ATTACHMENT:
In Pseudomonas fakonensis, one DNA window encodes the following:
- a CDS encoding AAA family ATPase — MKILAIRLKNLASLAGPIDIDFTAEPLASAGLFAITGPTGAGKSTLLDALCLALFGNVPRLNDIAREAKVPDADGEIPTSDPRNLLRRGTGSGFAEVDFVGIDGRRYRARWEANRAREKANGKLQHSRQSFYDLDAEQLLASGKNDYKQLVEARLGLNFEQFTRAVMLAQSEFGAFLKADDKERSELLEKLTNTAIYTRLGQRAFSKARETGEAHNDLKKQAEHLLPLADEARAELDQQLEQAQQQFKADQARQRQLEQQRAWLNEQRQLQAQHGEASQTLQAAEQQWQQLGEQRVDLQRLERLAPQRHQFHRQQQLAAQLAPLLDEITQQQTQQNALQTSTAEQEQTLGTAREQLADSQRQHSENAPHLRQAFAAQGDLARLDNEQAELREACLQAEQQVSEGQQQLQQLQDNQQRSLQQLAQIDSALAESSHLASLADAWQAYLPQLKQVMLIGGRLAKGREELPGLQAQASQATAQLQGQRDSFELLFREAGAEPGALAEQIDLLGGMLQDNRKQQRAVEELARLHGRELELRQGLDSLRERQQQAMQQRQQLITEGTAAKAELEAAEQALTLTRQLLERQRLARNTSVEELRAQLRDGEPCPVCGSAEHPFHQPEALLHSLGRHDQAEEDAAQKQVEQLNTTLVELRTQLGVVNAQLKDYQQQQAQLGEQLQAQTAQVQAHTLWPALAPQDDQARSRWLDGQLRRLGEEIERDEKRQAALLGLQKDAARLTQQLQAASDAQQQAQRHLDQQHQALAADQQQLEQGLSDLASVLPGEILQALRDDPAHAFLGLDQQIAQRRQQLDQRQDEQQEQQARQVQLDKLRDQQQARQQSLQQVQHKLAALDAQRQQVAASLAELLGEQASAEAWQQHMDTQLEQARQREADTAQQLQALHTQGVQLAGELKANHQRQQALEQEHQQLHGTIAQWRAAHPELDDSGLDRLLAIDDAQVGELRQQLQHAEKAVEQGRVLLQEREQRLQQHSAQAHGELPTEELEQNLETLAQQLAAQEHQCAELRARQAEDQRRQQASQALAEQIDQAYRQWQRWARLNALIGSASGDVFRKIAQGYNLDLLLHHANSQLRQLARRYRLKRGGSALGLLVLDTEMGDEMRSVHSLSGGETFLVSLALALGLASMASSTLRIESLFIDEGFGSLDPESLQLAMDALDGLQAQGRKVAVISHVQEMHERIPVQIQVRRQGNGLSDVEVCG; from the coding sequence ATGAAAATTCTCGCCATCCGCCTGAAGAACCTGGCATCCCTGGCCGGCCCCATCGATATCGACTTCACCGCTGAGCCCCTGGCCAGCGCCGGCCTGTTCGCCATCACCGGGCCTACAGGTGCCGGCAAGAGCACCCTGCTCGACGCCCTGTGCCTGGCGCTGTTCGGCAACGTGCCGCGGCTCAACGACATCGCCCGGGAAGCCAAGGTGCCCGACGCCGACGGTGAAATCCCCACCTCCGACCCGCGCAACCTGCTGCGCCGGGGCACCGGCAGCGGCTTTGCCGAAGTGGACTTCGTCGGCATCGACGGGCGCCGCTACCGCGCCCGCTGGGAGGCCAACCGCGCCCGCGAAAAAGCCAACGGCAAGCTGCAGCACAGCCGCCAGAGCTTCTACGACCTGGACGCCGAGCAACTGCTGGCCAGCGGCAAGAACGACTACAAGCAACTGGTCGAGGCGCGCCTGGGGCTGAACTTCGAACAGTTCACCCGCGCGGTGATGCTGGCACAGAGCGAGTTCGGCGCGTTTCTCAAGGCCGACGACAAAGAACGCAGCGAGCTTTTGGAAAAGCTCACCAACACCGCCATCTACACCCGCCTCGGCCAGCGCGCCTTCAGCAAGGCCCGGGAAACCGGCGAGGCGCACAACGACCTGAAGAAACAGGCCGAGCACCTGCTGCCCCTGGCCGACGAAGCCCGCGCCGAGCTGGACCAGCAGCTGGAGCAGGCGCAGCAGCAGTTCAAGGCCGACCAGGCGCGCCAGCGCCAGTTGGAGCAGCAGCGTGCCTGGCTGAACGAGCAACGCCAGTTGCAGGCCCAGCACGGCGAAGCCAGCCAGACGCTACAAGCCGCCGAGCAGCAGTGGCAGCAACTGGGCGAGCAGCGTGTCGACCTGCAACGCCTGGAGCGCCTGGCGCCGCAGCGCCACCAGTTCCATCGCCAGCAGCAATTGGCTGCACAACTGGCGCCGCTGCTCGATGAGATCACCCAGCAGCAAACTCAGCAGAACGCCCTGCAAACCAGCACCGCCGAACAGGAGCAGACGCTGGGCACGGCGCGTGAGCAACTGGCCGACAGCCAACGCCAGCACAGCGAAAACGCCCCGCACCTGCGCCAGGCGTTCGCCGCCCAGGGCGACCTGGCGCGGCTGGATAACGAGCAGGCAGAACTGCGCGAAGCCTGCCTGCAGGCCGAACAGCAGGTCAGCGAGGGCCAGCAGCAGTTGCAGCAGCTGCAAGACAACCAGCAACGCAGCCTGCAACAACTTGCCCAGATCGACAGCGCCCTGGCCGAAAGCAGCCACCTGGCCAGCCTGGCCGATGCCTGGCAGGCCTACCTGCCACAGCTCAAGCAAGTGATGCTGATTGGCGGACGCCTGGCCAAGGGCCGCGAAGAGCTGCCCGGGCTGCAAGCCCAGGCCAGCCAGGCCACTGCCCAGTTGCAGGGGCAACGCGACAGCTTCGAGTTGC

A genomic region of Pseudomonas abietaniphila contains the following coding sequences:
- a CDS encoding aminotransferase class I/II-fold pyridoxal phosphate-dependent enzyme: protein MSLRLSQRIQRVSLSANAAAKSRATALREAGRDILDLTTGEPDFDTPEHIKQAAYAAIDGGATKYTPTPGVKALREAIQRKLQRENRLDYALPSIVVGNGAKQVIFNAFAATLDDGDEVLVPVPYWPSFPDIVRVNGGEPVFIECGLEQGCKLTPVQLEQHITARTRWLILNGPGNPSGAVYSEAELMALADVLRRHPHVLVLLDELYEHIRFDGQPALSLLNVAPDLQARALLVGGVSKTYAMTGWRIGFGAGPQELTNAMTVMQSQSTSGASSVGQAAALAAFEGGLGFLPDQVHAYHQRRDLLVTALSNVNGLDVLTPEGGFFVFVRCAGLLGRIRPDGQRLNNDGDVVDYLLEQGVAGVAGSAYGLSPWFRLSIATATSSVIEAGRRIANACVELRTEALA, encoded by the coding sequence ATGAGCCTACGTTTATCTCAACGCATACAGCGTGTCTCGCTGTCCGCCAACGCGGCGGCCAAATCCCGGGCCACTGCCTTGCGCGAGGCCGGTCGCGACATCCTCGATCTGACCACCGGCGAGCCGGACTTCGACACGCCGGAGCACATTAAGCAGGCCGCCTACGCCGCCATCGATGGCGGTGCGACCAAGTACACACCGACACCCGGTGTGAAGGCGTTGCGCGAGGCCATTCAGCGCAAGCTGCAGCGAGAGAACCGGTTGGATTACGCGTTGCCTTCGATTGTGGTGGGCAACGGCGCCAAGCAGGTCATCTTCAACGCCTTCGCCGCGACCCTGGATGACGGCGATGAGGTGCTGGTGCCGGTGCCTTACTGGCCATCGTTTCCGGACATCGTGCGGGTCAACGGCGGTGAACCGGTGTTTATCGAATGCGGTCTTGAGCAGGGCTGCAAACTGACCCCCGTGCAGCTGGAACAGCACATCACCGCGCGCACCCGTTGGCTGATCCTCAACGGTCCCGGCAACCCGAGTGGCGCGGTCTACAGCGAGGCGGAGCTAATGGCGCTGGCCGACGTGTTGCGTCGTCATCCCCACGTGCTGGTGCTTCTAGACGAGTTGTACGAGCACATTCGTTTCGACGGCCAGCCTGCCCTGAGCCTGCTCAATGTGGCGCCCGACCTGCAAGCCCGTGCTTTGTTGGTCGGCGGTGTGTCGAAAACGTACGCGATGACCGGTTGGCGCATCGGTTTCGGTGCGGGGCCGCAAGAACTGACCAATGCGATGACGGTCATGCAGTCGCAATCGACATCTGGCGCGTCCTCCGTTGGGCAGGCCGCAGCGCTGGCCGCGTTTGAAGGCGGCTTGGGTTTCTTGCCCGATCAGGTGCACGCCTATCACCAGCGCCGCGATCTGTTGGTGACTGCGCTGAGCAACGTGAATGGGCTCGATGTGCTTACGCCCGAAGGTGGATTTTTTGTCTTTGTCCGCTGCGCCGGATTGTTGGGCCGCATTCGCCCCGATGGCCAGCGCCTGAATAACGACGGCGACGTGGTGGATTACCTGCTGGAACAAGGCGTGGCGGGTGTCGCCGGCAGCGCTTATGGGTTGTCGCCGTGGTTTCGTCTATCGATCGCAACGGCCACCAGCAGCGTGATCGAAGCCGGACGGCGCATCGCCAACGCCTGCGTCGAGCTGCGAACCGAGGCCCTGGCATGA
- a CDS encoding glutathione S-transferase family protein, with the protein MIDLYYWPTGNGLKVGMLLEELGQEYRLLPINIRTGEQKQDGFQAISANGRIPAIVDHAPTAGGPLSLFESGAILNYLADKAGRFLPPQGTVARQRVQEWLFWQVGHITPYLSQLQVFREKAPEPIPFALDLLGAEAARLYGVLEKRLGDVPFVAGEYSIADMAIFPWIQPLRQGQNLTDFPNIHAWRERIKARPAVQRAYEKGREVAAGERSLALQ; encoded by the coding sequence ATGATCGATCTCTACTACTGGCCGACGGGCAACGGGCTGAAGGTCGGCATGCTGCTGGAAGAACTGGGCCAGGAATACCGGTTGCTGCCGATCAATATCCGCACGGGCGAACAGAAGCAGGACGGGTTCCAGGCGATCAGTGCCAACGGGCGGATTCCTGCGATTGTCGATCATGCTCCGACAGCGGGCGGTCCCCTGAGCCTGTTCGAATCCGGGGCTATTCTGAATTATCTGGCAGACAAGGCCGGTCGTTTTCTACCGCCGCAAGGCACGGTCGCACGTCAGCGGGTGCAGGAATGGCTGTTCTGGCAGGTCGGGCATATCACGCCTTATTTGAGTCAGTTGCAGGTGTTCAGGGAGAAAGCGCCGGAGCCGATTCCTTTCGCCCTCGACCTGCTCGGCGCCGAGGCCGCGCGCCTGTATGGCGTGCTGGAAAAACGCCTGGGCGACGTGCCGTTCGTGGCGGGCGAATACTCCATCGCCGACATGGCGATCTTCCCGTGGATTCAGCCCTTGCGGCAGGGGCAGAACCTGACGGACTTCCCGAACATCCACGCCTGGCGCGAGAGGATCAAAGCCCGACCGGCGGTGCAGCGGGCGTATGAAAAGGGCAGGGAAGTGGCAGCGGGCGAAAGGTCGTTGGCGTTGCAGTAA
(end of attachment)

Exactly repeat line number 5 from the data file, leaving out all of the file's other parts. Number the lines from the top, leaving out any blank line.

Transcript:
- a CDS encoding glutathione S-transferase family protein, with the protein MIDLYYWPTGNGLKVGMLLEELGQEYRLLPINIRTGEQKQDGFQAISANGRIPAIVDHAPTAGGPLSLFESGAILNYLADKAGRFLPPQGTVARQRVQEWLFWQVGHITPYLSQLQVFREKAPEPIPFALDLLGAEAARLYGVLEKRLGDVPFVAGEYSIADMAIFPWIQPLRQGQNLTDFPNIHAWRERIKARPAVQRAYEKGREVAAGERSLALQ; encoded by the coding sequence ATGATCGATCTCTACTACTGGCCGACGGGCAACGGGCTGAAGGTCGGCATGCTGCTGGAAGAACTGGGCCAGGAATACCGGTTGCTGCCGATCAATATCCGCACGGGCGAACAGAAGCAGGACGGGTTCCAGGCGATCAGTGCCAACGGGCGGATTCCTGCGATTGTCGATCATGCTCCGACAGCGGGCGGTCCCCTGAGCCTGTTCGAATCCGGGGCTATTCTGAATTATCTGGCAGACAAGGCCGGTCGTTTTCTACCGCCGCAAGGCACGGTCGCACGTCAGCGGGTGCAGGAATGGCTGTTCTGGCAGGTCGGGCATATCACGCCTTATTTGAGTCAGTTGCAGGTGTTCAGGGAGAAAGCGCCGGAGCCGATTCCTTTCGCCCTCGACCTGCTCGGCGCCGAGGCCGCGCGCCTGTATGGCGTGCTGGAAAAACGCCTGGGCGACGTGCCGTTCGTGGCGGGCGAATACTCCATCGCCGACATGGCGATCTTCCCGTGGATTCAGCCCTTGCGGCAGGGGCAGAACCTGACGGACTTCCCGAACATCCACGCCTGGCGCGAGAGGATCAAAGCCCGACCGGCGGTGCAGCGGGCGTATGAAAAGGGCAGGGAAGTGGCAGCGGGCGAAAGGTCGTTGGCGTTGCAGTAA